Vitamin D Supplementation in Multiple Sclerosis
Low vitamin D levels have been shown to increase a person's risk of developing multiple sclerosis (MS), and patients with MS who have lower vitamin D levels are at increased risk of having attacks. However, it is not known if giving supplemental vitamin D to those with MS reduces the risk of attacks, and some research suggests that vitamin D could even be harmful to people with MS. In this clinical trial, patients with relapsing-remitting MS will receive high-dose or low-dose oral vitamin D in addition to an approved therapy for MS, glatiramer acetate. Patients will be evaluated for two years, and the effect of high-dose vitamin D supplementation on the rate of MS attacks and on the number of new lesions and change in brain volume on MRI will be determined. Establishing this association will have major implications for the treatment of individuals with MS throughout the world.
A Randomized Controlled Trial of Vitamin D Supplementation in Multiple Sclerosis
Vitamin D insufficiency has recently emerged as a risk factor for susceptibility to multiple sclerosis (MS). The investigator's observational data suggest that lower vitamin D levels in patients with relapsing-remitting MS are associated with a higher subsequent relapse rate. However, it is unknown if providing vitamin D supplementation to such patients leads to a reduction in the risk of an exacerbation. Historically, several nutritional supplements that appeared to be helpful in observational studies of various diseases did not demonstrate a benefit or were harmful in randomized trials. Further, a vitamin D response element was recently identified in the promoter region of Human Leukocyte Antigen (HLA)-DRB1*15, the gene believed to be critical to initiating the autoimmune response in MS, and 1, 25-dihydroxyvitamin D3 increases the expression of the gene in vitro, suggesting that vitamin D supplementation could even be harmful in established MS.
This is a randomized, double-blind trial of high- versus low-dose vitamin D3 supplementation as an add-on to glatiramer acetate in 172 patients with relapsing-remitting MS. Subjects will be randomized to 600 IU or 5000 IU of oral vitamin D3 daily for two years. A standardized brain MRI scan will be performed at baseline and at the end of the first and second years. The impact of high-dose vitamin D supplementation on the number of relapses, the number of new lesions on brain MRI, and the change in brain volume will be assessed. Establishing these associations will have major implications for the treatment of patients with MS throughout the world and will provide rationale for further investigations of the role of vitamin D in the immunopathogenesis of MS, possibly leading to the identification of new therapeutic targets.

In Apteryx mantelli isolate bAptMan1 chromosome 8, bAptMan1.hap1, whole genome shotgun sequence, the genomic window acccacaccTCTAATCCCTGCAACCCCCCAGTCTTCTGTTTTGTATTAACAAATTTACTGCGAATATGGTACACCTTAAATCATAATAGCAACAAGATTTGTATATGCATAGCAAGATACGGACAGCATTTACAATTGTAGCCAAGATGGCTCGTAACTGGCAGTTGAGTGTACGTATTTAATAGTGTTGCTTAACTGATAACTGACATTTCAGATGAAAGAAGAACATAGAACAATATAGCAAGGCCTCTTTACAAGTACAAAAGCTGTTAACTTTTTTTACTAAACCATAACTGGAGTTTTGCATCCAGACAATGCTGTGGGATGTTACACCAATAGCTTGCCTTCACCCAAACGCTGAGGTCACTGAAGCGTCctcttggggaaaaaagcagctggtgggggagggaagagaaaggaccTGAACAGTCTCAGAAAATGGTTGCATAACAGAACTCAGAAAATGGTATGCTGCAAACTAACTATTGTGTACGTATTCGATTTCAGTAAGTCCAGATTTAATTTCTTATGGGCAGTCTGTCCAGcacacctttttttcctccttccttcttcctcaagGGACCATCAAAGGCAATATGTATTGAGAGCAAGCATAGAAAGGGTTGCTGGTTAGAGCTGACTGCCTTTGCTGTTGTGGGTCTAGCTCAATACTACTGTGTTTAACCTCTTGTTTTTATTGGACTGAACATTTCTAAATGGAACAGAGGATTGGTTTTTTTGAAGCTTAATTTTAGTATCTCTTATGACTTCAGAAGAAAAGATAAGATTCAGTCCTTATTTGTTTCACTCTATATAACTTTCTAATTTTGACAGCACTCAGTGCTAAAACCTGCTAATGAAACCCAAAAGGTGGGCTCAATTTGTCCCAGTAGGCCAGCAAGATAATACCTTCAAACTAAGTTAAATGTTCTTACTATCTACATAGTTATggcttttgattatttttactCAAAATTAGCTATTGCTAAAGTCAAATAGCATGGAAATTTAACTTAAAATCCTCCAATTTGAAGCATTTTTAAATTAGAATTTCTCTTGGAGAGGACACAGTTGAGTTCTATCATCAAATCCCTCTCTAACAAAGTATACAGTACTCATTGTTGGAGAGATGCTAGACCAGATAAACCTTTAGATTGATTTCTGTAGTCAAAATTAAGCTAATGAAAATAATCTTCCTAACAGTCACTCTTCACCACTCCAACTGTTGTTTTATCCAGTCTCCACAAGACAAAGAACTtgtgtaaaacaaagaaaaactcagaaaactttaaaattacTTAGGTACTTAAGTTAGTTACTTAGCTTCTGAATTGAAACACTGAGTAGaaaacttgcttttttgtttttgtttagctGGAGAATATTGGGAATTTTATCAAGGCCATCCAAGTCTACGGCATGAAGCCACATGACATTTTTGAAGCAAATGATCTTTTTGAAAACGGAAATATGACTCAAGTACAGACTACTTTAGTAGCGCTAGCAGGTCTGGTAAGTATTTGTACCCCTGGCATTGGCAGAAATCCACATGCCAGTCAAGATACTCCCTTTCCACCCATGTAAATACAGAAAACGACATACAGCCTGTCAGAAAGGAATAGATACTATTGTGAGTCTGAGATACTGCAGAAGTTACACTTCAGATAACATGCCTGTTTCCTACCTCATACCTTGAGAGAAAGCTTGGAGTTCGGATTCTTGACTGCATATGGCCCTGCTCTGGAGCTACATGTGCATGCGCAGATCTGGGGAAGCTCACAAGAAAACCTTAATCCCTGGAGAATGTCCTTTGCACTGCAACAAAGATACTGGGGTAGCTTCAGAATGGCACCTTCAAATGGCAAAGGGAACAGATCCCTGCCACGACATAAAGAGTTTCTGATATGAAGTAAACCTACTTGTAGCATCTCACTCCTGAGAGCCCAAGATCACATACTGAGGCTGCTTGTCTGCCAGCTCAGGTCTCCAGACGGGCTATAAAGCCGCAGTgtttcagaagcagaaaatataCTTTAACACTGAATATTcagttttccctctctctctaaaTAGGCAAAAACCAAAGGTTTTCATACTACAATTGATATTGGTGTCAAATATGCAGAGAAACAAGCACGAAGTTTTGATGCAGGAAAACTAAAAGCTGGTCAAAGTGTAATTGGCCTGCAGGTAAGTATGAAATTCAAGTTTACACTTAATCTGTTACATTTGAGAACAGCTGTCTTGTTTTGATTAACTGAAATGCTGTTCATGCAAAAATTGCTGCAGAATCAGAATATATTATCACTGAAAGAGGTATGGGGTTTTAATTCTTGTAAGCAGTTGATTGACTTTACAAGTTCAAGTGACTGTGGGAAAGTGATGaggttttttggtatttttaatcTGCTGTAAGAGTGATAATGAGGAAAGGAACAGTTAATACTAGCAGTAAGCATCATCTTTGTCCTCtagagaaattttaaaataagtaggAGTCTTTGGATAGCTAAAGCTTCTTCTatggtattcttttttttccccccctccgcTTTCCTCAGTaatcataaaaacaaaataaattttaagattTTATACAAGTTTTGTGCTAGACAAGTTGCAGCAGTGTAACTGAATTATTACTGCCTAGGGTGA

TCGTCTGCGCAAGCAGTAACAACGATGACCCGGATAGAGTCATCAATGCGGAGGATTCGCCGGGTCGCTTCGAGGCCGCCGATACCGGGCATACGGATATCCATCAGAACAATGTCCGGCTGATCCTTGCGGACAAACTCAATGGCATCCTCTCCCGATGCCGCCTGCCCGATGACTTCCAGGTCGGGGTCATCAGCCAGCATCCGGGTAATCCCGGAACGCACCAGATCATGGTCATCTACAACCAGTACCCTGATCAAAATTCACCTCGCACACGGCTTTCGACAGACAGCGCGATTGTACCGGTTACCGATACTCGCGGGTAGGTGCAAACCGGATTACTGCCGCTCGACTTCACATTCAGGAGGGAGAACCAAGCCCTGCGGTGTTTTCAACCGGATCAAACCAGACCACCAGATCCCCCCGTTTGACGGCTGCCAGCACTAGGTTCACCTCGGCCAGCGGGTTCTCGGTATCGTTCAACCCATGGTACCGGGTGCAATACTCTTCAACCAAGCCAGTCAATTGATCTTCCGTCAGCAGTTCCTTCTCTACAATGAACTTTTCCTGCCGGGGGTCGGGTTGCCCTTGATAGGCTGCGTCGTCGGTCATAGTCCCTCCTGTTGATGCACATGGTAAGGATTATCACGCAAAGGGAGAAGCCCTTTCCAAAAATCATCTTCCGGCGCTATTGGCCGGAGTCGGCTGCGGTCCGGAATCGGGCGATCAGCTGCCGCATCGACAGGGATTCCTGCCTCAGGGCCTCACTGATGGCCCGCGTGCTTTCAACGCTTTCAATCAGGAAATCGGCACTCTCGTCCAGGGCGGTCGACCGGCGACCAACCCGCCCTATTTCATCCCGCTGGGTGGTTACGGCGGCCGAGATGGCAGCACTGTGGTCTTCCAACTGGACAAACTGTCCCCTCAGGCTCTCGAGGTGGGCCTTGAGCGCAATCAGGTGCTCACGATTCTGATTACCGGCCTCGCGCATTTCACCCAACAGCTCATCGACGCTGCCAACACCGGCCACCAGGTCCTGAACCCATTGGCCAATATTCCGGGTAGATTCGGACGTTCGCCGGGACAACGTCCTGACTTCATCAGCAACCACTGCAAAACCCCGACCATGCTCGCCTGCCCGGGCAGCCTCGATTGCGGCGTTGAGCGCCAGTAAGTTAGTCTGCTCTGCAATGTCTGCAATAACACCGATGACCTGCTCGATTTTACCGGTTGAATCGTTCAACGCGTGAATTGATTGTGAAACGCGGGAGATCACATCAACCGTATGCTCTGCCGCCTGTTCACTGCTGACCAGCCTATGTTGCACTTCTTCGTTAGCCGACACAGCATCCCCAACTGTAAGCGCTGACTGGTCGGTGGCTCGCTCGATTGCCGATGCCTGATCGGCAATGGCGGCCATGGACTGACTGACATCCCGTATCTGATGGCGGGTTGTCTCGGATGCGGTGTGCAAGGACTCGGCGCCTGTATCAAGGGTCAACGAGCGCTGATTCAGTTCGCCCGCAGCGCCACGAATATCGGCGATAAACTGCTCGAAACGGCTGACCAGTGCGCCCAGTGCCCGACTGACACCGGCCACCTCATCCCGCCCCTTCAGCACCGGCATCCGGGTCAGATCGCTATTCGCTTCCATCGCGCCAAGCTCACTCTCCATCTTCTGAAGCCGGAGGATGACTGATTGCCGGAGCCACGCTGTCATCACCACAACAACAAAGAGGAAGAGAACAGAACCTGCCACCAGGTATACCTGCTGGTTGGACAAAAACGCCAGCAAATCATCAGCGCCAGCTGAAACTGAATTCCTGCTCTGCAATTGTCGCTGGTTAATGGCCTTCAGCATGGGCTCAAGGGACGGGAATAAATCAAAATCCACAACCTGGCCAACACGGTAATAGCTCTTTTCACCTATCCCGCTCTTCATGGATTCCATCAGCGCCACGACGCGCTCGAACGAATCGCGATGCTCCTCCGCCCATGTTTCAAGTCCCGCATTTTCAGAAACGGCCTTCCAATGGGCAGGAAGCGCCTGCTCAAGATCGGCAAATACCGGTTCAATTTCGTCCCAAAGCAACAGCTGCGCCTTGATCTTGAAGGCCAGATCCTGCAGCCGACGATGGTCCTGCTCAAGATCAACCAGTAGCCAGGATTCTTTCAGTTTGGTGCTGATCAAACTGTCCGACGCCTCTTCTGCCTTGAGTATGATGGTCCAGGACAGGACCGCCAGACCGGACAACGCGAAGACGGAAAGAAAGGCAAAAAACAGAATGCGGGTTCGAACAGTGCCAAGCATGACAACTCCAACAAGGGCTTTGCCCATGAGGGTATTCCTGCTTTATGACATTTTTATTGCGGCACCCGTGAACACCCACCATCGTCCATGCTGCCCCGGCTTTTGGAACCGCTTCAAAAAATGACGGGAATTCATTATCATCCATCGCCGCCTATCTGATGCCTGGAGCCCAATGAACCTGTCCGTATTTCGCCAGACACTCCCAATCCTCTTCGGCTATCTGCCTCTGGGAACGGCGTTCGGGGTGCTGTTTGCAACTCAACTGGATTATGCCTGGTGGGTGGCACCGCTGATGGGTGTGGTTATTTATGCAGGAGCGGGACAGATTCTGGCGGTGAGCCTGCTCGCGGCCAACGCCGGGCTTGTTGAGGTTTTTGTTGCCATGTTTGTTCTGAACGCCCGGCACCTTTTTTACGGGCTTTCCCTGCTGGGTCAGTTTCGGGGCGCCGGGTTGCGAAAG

Relapsing Remitting Multiple SclerosisSclerosisMultiple SclerosisMultiple Sclerosis, Relapsing-RemittingVitaminsVitamin DErgocalciferolsCholecalciferolVitamin D3
You can join if…
Open to people ages 18-50
- Must meet Magnetic Resonance Imaging in MS (MAGNIMS) criteria for relapsing-remitting MS
- Age 18 to 50 years
- Expanded Disability Status Scale (EDSS) score ≤ 4.0
- MS disease duration ≤ 10 years if McDonald Relapse Remitting Multiple Sclerosis (RRMS;) ≤ 1 year if meets MAGNIMS RRMS criteria but not McDonald RRMS criteria